DIANE DE KERCKHOVE: And certainly the fact that this deer hair doesn't have these same peaks of copper —

GEOFF GRIME: That's right, yes.

DIANE DE KERCKHOVE: —indicates that this is something that was particular to him during his life and not so much contamination after he was buried.

GEOFF GRIME: It must mean he'd been exposed over a long period perhaps to arsenic vapor or arsenic dust. And arsenic is a common contaminant of copper ores, so it sort of raises the question then, was this man involved in actually melting copper ores and breathing arsenic vapor?

NARRATOR: Do copper and arsenic in the hair mean the Iceman made the copper axe found with him? Copper was not known to be in use in the Alps as early as 5000 years ago. So, archaeologists are exploring this region for evidence of ancient copper mining.

BRIGITTE RIESER: We are trying to reconstruct mining as it was done then, and with the tools which we know were available at that time. Erosion has shattered the stone on the surface and this made it easier to extract. So they probably started mining here. It is certain that they found malachite, the green stone which contains copper ore.

NARRATOR: Copper ore suggests the site might have been a mine. But other evidence nearby doesn't yield its secrets quite as readily.

BRIGITTE RIESER: The stones found on the slag heaps here have a typical grooved or notched appearance. And they're flattened on one side.

NARRATOR: What is the meaning of these bands carved into the rocks?

HANSPETER SCHRATTENTHALER: To recreate how they worked in those days you must build the stone-cutters and the axes and use them.

NARRATOR: They learned that to make hammers out of these stones, they had to carve a groove around the rock to tie it to the handle. These may have been copper mining tools from the Iceman's time.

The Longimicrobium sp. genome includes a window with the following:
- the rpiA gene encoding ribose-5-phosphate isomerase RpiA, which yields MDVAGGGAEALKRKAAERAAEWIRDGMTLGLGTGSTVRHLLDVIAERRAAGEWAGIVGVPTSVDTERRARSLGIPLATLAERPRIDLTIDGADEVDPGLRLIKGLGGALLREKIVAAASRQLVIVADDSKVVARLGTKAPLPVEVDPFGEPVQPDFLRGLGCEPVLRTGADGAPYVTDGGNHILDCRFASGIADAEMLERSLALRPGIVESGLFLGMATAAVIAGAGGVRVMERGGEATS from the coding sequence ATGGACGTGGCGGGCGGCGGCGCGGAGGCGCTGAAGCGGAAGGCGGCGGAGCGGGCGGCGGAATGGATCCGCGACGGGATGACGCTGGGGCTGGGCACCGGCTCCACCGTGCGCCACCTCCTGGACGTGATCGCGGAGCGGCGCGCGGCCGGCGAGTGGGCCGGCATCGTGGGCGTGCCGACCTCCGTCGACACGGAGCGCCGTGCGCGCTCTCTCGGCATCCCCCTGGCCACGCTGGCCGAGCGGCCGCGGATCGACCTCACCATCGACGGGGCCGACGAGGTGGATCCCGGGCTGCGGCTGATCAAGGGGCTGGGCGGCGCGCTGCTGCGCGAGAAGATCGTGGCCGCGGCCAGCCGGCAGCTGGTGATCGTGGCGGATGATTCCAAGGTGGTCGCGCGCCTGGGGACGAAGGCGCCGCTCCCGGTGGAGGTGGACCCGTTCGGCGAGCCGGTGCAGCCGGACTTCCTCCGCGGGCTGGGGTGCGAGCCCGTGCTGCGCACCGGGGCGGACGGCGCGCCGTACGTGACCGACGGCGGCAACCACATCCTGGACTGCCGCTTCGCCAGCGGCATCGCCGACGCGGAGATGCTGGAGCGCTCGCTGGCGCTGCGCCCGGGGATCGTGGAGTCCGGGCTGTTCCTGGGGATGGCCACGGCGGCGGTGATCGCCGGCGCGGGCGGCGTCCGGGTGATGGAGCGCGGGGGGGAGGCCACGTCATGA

BRIGITTE RIESER: There's been a huge amount of research in the last few years. Mines of that period are being discovered everywhere.

NARRATOR: Mining copper is one thing; making it into an axe-head is much more difficult.

DR. GERHARD SPERI: I try to smelt copper from a copper ore, from malachite and copper oxide in a crucible. It's shape was used in Neolithic time. We have very good examples. We need 1100 degrees to liquefy the copper here.

NARRATOR: This is a tricky business. To get the fire hot enough takes plenty of air. But too much air can spoil the entire process.

GERHARD SPERI: The most dangerous thing for casting copper is to have too much oxygen in it for you can hammer it, sharpen it, even when it is very soft, it will break. And this is the problem of the ancient copper caster.

NARRATOR: As copper melts, it releases arsenic vapor. Is this how the Iceman got the arsenic poisoning that showed up in his hair? The final step in this process is to pour the copper into a mold.

GERHARD SPERI: Done... The only problem is the mold is broken now and therefore unfinished now. Only the half. You can see the copper penetrate the seam. The seam was too broad. But this piece, you didn't see any bubble. That means no oxygen in it. We did it perfectly from the modern point of view of melting. It's a pity. We have to repeat it. I have the experience of, let me say, 20 experiments and the Iceman or his craftsman he knew this for some 100 times. Yes. This is the big difference I think. Yes?